You absolutely cannot block an entire domain because it has a phishing site on it. I can put phishing sites on almost every domain on earth via XSS and an IP address to host the JavaScript and post submission form on. Check the full disclosure forum for a list of sites you’d have to block if I felt like running a phishing site on them. Do you feel comfortable blocking,, etc… etc…? I don’t!

    I understand OpenDNS and Phishtank aren’t related, but I assume OpenDNS will use PhishTank, correct? Therein lies the problems I mentioned, and yes, I understand it’s an API, and even mentioned it several times in the post. That, I believe, has more merit than DNS alone.

    Let me ask you another question. What if the attacker sets up a phishing site, and submits it himself, and then immediately takes it down? It gets marked as a false positive and then they turn it on. Are you prepared to remove false positives too? Sites get hacked and re-hacked.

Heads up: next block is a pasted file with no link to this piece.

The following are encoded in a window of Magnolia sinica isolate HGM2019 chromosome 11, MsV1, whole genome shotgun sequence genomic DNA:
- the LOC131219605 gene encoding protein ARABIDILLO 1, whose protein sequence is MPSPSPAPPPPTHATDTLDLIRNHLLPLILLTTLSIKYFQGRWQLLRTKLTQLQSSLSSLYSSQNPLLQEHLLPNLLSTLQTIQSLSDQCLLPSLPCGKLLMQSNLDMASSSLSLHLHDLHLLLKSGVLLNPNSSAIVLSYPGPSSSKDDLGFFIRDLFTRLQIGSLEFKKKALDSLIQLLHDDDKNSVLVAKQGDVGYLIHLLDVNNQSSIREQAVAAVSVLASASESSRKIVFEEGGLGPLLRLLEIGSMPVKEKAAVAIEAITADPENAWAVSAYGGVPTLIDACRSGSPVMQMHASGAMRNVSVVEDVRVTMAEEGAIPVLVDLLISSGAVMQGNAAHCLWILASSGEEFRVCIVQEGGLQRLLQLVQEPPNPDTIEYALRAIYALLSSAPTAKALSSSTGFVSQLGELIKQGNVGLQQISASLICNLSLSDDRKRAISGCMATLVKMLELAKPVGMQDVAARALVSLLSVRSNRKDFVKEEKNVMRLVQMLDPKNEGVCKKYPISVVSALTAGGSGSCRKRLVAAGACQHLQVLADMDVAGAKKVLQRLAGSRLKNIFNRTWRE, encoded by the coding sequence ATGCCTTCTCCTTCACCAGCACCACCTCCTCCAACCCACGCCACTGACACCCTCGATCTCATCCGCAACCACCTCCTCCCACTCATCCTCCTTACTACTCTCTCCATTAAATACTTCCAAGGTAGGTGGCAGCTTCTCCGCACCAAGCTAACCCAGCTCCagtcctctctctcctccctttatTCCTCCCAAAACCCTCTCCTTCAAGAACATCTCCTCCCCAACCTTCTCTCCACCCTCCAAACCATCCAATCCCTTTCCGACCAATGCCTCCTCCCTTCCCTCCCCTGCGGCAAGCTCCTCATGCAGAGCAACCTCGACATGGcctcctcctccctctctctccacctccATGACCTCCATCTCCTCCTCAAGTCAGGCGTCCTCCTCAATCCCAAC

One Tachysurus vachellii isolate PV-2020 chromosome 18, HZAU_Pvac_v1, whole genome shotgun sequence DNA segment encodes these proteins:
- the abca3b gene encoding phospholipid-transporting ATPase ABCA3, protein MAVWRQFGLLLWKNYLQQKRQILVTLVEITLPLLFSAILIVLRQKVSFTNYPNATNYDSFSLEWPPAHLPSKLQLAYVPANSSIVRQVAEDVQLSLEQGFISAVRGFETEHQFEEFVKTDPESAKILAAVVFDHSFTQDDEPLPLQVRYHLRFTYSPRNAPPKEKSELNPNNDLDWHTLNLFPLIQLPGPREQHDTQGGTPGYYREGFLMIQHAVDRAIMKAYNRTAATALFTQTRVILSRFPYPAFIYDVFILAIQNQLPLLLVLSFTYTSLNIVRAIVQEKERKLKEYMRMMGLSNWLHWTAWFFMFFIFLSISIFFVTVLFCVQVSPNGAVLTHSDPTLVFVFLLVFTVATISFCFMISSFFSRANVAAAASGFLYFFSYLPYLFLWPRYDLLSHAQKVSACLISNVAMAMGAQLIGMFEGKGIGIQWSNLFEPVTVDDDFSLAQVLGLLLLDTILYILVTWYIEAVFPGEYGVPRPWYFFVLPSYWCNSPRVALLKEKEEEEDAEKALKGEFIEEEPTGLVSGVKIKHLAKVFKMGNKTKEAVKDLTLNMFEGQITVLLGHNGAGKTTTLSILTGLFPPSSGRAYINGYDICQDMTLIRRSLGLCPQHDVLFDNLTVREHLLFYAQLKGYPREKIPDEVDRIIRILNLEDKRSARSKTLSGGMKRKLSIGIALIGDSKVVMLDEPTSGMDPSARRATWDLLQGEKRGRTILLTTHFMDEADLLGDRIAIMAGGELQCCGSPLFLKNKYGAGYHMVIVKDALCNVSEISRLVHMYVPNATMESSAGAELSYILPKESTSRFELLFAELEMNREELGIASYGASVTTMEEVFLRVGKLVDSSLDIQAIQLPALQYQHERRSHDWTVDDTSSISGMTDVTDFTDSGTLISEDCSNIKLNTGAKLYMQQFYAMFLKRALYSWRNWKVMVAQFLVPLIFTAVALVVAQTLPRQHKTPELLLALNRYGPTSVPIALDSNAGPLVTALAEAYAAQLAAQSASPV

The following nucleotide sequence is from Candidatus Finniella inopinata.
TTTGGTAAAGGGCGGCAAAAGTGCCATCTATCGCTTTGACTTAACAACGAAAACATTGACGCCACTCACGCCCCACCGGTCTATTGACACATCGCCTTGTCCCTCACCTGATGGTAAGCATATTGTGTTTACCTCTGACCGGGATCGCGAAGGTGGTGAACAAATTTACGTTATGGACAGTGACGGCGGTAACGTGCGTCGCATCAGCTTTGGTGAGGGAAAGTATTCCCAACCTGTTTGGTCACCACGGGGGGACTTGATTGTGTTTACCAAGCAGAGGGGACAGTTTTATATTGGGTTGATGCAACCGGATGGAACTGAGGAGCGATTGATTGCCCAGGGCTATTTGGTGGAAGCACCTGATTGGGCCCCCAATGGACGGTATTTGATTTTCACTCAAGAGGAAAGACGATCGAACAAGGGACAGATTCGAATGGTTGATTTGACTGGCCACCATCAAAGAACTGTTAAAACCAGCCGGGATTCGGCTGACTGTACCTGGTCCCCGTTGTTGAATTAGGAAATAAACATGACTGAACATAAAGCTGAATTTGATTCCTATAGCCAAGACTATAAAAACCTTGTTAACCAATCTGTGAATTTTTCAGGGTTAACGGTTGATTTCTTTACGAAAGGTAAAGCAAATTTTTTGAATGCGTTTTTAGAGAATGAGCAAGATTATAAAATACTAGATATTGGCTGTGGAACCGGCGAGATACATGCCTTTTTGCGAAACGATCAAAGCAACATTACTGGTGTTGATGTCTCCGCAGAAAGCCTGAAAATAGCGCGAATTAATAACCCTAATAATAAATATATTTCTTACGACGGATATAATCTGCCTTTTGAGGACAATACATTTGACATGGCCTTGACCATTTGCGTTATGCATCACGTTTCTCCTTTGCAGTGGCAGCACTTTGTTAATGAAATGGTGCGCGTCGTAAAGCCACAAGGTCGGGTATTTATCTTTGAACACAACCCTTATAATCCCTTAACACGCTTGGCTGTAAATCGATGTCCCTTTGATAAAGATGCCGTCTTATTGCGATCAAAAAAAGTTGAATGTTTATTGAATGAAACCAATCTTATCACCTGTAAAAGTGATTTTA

Lastly, I’m not sure how they aren’t competitive, just because it’s not open doesn’t mean it’s not competitive. That’s kinda like saying Firefox and Internet Explorer aren’t competitive because people can’t watch bugzilla. I think they are competitive. The value is not in question, the problem is you’ll have yet another list that’s out of sync with the others. Look at APWG compared to PRN compared to MarkMonitor today. They are all out of sync with one another. This will be no different. Without overlap and a single repository things will always be missed.